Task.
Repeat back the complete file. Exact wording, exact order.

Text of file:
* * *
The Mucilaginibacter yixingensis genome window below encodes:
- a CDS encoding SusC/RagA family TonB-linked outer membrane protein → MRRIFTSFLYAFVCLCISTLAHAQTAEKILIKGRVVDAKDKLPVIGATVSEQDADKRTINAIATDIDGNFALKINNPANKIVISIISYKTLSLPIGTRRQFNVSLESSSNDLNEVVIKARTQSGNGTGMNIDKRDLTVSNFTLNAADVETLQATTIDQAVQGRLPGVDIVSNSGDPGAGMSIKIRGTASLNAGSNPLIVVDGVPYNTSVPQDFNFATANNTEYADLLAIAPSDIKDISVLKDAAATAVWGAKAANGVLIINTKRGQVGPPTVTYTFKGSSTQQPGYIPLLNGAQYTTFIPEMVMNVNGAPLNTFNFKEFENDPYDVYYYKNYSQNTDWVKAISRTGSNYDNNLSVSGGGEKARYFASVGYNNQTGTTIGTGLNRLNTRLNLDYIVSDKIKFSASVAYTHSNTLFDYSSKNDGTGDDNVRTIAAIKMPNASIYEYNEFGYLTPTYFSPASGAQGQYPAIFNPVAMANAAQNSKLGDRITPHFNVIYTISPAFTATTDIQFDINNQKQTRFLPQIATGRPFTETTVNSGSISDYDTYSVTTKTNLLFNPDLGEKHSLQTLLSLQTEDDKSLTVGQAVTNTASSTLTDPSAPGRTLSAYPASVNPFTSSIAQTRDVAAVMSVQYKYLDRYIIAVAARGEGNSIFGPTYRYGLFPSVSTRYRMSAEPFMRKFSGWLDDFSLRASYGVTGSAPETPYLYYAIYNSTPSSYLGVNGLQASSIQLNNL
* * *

The Mucilaginibacter yixingensis genome window below encodes:
- a CDS encoding SusC/RagA family TonB-linked outer membrane protein → MRRIFTSFLYAFVCLCISTLAHAQTAEKILIKGRVVDAKDKLPVIGATVSEQDADKRTINAIATDIDGNFALKINNPANKIVISIISYKTLSLPIGTRRQFNVSLESSSNDLNEVVIKARTQSGNGTGMNIDKRDLTVSNFTLNAADVETLQATTIDQAVQGRLPGVDIVSNSGDPGAGMSIKIRGTASLNAGSNPLIVVDGVPYNTSVPQDFNFATANNTEYADLLAIAPSDIKDISVLKDAAATAVWGAKAANGVLIINTKRGQVGPPTVTYTFKGSSTQQPGYIPLLNGAQYTTFIPEMVMNVNGAPLNTFNFKEFENDPYDVYYYKNYSQNTDWVKAISRTGSNYDNNLSVSGGGEKARYFASVGYNNQTGTTIGTGLNRLNTRLNLDYIVSDKIKFSASVAYTHSNTLFDYSSKNDGTGDDNVRTIAAIKMPNASIYEYNEFGYLTPTYFSPASGAQGQYPAIFNPVAMANAAQNSKLGDRITPHFNVIYTISPAFTATTDIQFDINNQKQTRFLPQIATGRPFTETTVNSGSISDYDTYSVTTKTNLLFNPDLGEKHSLQTLLSLQTEDDKSLTVGQAVTNTASSTLTDPSAPGRTLSAYPASVNPFTSSIAQTRDVAAVMSVQYKYLDRYIIAVAARGEGNSIFGPTYRYGLFPSVSTRYRMSAEPFMRKFSGWLDDFSLRASYGVTGSAPETPYLYYAIYNSTPSSYLGVNGLQASSIQLNNL